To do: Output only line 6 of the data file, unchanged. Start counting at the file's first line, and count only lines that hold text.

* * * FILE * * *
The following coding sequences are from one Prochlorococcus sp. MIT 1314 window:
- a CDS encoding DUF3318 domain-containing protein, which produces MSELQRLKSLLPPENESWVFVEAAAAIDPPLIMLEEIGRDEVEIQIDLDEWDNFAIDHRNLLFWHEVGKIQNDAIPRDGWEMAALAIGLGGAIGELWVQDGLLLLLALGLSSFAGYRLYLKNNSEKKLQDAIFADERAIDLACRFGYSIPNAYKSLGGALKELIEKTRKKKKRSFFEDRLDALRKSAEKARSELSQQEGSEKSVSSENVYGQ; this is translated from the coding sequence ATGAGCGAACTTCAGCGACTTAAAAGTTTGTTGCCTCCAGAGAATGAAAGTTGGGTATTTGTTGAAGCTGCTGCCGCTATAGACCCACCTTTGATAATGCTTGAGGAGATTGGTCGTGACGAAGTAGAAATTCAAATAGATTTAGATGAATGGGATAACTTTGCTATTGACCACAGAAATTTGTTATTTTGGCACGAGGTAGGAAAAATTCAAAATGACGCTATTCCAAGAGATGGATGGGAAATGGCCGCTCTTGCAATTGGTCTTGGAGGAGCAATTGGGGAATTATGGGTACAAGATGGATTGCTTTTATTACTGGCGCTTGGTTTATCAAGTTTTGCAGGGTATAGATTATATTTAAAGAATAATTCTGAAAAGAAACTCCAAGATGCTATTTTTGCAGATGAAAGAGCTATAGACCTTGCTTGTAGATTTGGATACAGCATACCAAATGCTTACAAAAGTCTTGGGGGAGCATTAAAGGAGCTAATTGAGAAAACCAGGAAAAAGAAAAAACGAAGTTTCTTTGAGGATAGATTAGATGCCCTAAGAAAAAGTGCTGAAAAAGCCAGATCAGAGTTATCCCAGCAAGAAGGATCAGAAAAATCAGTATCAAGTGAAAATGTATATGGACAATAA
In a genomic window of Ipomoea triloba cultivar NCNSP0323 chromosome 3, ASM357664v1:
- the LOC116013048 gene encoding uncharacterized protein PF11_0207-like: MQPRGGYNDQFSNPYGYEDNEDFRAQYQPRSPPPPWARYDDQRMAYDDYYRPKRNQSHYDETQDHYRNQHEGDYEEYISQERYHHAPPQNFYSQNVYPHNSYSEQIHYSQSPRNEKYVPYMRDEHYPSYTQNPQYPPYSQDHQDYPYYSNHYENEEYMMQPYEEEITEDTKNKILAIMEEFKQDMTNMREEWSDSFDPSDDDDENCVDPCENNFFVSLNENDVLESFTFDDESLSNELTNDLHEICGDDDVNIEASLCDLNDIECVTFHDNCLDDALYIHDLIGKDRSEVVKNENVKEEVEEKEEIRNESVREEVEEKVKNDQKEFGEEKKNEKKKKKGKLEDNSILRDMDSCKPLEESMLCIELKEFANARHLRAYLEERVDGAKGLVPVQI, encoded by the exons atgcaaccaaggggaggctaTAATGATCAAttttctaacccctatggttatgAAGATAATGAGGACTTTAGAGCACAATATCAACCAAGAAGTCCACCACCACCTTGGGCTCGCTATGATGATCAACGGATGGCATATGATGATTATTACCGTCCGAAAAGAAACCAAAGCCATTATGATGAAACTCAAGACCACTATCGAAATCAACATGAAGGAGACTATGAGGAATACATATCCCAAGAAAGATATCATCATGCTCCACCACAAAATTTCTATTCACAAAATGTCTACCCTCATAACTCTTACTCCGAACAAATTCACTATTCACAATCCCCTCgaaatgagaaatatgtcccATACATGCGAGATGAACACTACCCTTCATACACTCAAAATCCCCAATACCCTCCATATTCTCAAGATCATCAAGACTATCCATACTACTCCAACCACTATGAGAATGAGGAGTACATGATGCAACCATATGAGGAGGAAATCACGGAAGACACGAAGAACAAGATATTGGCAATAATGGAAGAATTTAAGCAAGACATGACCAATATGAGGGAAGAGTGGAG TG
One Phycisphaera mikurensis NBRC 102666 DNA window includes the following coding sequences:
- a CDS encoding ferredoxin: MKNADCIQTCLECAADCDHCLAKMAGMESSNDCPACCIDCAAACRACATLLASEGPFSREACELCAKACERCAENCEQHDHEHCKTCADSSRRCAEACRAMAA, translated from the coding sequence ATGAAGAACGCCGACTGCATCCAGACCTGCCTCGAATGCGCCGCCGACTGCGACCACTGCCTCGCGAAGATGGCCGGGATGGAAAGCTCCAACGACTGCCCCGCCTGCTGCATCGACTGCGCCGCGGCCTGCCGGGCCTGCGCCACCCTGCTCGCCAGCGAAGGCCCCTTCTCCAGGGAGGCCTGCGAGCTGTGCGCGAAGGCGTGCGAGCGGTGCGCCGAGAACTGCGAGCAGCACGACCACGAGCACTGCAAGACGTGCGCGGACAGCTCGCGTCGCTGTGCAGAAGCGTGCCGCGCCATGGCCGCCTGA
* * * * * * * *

- a CDS encoding ferredoxin: MKNADCIQTCLECAADCDHCLAKMAGMESSNDCPACCIDCAAACRACATLLASEGPFSREACELCAKACERCAENCEQHDHEHCKTCADSSRRCAEACRAMAA, translated from the coding sequence ATGAAGAACGCCGACTGCATCCAGACCTGCCTCGAATGCGCCGCCGACTGCGACCACTGCCTCGCGAAGATGGCCGGGATGGAAAGCTCCAACGACTGCCCCGCCTGCTGCATCGACTGCGCCGCGGCCTGCCGGGCCTGCGCCACCCTGCTCGCCAGCGAAGGCCCCTTCTCCAGGGAGGCCTGCGAGCTGTGCGCGAAGGCGTGCGAGCGGTGCGCCGAGAACTGCGAGCAGCACGACCACGAGCACTGCAAGACGTGCGCGGACAGCTCGCGTCGCTGTGCAGAAGCGTGCCGCGCCATGGCCGCCTGA